We had a lovely sleep in our new home and got up early for the drive to Whistler to hit the slopes, we got there and it was so very wet, but in true boarding mind “raining down here, snowing up there”…so I bought a pass and left Tim heading to the coffee shops at the base station and I went up into the clouds, now the “snowing up there” line is true but it was a blizzard. Honestly, so windy and snowy I couldn’t tell where I was or which way up I was at some points, not good on a mountain you don’t know, so staying in the trees for a bit of helpful visuals a tried to enjoy myself not knowing really what I was about to jump off or into. By 1.30pm I needed food and water so headed down in the gondola to meet Tim, with walkie-talkie trying to call him, now it would seem I may of landed on my walkie talkie as I could hear Tim but he couldn’t hear me and Whistler village is a vast place of coffee shops and bars, so after walking around in the rain going into several shops trying to find Tim I decided I should go back up onto the mountain and make the most of the extortionate ski pass, so off I went with an emergency granola bar to a blanket of “the white abyss” I wouldn’t say it was a great day, but it was an experience. Eventually I met up with Tim at Jeremy he must of sensed my” time to go and eat” vibes, as he arrived only a few minutes after :)
We had arranged to pop into our next stay place to give our credit card details so we drove through Whistler to Alta lake, where the Hi Whistler hostel is situated - right on the lake with the most amazing views. When we got there we had to wait a while for the guy to arrive so we just watched the ice on the lake; as we watched, two little heads appeared - otters just swimming and doing their stuff, breaking through the ice and then as we were watching them a (massive) bald eagle landed on the ice and just sat and watched too, needless to say we’re looking forward to our Whistler stay. So our nature handbook is getting quite a few ticks. After that we headed back to our wooden home, the hot tub had been put on for us to use if we wanted, it was outside under a gazebo overlooking the mountains, we decided against it. Tim wasn’t shedding any clothes and I had had a shower and was very snug and warm, but a lovely thought :)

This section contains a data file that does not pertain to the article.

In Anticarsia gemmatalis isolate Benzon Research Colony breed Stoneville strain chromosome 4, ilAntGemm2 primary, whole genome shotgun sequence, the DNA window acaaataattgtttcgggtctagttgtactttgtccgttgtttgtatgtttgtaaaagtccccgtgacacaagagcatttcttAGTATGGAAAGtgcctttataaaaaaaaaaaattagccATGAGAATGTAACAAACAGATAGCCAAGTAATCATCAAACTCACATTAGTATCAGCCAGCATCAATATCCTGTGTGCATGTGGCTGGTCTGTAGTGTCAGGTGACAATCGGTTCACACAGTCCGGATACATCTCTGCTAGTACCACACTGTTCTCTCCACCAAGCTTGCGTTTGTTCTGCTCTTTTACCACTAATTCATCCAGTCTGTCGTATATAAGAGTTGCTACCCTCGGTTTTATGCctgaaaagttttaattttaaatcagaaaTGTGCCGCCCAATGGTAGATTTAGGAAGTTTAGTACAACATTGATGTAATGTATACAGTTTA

We left Pemberton for Whistler in the morning sorry to say goodbye to our lovely home and lovely hosts, but we knew we had a new lovely home to hang out at Whistler itself is by no surprise an expensive place to live, so we did a lot of walking and cooking in our new home. It had a lovely feel about it, right on the lake, very relaxing until a train went by (trains and hostels seem to be inextricably linked!) you had to cross the tracks to get to the hostel via some pretty steep wooden steps. We did lots of reading and I ran round the lake which was lovely lovely lovely. As the days went by all the ice quickly melted on the lake and we didn’t see our otters or eagle again. Apparently it’s rare to have seen them at all, so we felt lucky indeed, unfortunately have no photographic evidence of our nature viewing as the dumb-arse aussie went outside and scared them off before I returned with the camera so you’ll just have to take my word for it. Honestly that bird was HUGE! It will be even more rare to see soon as the hostel closes this year (the value of the land must be massive!); there is a new purpose built hostel just being finished in Whistler village. We met (another!) nice Aussie called Erin who had been working at the games and told us all the stories about it (she was right by the bobleigh course)... i believe she was 'stoked'! And she gave us a few more horror stories about Australian wildlife :-()
Maybe syuprisingly, I haven't got much to say about about Whistler the place - its designed as a massive resort for skiers / boarders which it caters for very well and that's about it (but who knew Hitler was so into golf?!). I managed to get Tim up the mountain on our last full day in Whistler, rain in town snow up top, but hey it had to be done. They have a high speed gondola that takes you from Blackcomb Mountain to Whistler Mountain (the Peak2Peak, nearly 3km long) so we took that into a big cloud of nothing, apparently the views are break taking, we couldn’t tell but the mountain was lovely lots of trees to help us down, we had a good days play in the snow and as I’d been boarding by myself for most of this trip nice to have a board buddy to play with. In true Katy and Tim form, the day we left the weather was amazing (-ly bad!), torrential rain and sleet hammering down in town meant thats overnight it had dumped over 40cm of fresh powder on the mountain (with another 30cm to come), our only smug thought was that none of the lifts we’re open so we couldn’t have boarded even if we’d wanted too. So there you go, that’s us for know; our next stop is Vancouver where our little Canadian adventure will be shortly be coming to an end, but don’t you worry there are mountains in Vancouver we’ll be boarding if I have my way :)